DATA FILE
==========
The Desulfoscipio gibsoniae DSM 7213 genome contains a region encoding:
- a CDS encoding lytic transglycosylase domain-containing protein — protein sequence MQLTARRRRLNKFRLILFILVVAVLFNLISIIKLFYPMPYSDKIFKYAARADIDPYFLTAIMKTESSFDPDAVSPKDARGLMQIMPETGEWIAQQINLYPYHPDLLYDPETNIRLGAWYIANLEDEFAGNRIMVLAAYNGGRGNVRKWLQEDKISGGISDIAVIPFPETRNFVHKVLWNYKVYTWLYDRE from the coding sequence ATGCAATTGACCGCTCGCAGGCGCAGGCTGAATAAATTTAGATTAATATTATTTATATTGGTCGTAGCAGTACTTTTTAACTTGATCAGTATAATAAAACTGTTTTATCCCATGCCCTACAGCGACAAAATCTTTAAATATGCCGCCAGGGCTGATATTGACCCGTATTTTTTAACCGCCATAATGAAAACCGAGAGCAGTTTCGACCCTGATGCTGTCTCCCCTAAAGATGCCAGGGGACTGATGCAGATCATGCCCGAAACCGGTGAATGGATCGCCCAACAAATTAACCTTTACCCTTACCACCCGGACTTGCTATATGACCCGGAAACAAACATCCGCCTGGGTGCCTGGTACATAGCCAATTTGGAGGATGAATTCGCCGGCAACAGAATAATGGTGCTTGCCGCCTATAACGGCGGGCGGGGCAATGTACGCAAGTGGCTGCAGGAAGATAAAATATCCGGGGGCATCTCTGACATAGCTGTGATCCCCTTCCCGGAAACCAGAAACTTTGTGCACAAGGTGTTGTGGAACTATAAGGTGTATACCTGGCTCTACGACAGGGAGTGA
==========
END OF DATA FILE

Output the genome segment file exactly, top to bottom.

The Desulfoscipio gibsoniae DSM 7213 genome contains a region encoding:
- a CDS encoding lytic transglycosylase domain-containing protein — protein sequence MQLTARRRRLNKFRLILFILVVAVLFNLISIIKLFYPMPYSDKIFKYAARADIDPYFLTAIMKTESSFDPDAVSPKDARGLMQIMPETGEWIAQQINLYPYHPDLLYDPETNIRLGAWYIANLEDEFAGNRIMVLAAYNGGRGNVRKWLQEDKISGGISDIAVIPFPETRNFVHKVLWNYKVYTWLYDRE from the coding sequence ATGCAATTGACCGCTCGCAGGCGCAGGCTGAATAAATTTAGATTAATATTATTTATATTGGTCGTAGCAGTACTTTTTAACTTGATCAGTATAATAAAACTGTTTTATCCCATGCCCTACAGCGACAAAATCTTTAAATATGCCGCCAGGGCTGATATTGACCCGTATTTTTTAACCGCCATAATGAAAACCGAGAGCAGTTTCGACCCTGATGCTGTCTCCCCTAAAGATGCCAGGGGACTGATGCAGATCATGCCCGAAACCGGTGAATGGATCGCCCAACAAATTAACCTTTACCCTTACCACCCGGACTTGCTATATGACCCGGAAACAAACATCCGCCTGGGTGCCTGGTACATAGCCAATTTGGAGGATGAATTCGCCGGCAACAGAATAATGGTGCTTGCCGCCTATAACGGCGGGCGGGGCAATGTACGCAAGTGGCTGCAGGAAGATAAAATATCCGGGGGCATCTCTGACATAGCTGTGATCCCCTTCCCGGAAACCAGAAACTTTGTGCACAAGGTGTTGTGGAACTATAAGGTGTATACCTGGCTCTACGACAGGGAGTGA